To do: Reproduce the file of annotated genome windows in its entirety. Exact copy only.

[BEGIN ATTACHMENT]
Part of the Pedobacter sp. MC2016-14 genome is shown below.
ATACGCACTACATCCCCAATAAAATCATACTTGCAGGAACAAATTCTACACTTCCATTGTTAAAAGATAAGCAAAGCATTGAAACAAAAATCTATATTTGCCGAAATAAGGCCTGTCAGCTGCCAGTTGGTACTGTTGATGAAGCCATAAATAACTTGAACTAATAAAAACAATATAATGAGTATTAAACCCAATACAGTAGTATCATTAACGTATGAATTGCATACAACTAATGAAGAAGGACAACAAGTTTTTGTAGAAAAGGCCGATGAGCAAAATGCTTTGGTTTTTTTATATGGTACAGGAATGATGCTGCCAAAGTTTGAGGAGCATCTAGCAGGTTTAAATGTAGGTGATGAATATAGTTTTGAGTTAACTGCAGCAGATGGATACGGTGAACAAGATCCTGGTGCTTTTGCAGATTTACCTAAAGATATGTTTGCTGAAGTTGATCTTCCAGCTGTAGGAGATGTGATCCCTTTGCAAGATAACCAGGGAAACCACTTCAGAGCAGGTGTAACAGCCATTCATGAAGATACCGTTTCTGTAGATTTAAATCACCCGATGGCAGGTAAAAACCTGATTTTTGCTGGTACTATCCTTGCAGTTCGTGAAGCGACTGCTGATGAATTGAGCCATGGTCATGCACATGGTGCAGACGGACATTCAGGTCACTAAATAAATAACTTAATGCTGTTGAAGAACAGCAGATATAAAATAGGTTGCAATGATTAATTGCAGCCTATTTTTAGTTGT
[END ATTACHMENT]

Part of the Pedobacter sp. MC2016-14 genome is shown below.
ATACGCACTACATCCCCAATAAAATCATACTTGCAGGAACAAATTCTACACTTCCATTGTTAAAAGATAAGCAAAGCATTGAAACAAAAATCTATATTTGCCGAAATAAGGCCTGTCAGCTGCCAGTTGGTACTGTTGATGAAGCCATAAATAACTTGAACTAATAAAAACAATATAATGAGTATTAAACCCAATACAGTAGTATCATTAACGTATGAATTGCATACAACTAATGAAGAAGGACAACAAGTTTTTGTAGAAAAGGCCGATGAGCAAAATGCTTTGGTTTTTTTATATGGTACAGGAATGATGCTGCCAAAGTTTGAGGAGCATCTAGCAGGTTTAAATGTAGGTGATGAATATAGTTTTGAGTTAACTGCAGCAGATGGATACGGTGAACAAGATCCTGGTGCTTTTGCAGATTTACCTAAAGATATGTTTGCTGAAGTTGATCTTCCAGCTGTAGGAGATGTGATCCCTTTGCAAGATAACCAGGGAAACCACTTCAGAGCAGGTGTAACAGCCATTCATGAAGATACCGTTTCTGTAGATTTAAATCACCCGATGGCAGGTAAAAACCTGATTTTTGCTGGTACTATCCTTGCAGTTCGTGAAGCGACTGCTGATGAATTGAGCCATGGTCATGCACATGGTGCAGACGGACATTCAGGTCACTAAATAAATAACTTAATGCTGTTGAAGAACAGCAGATATAAAATAGGTTGCAATGATTAATTGCAGCCTATTTTTAGTTGT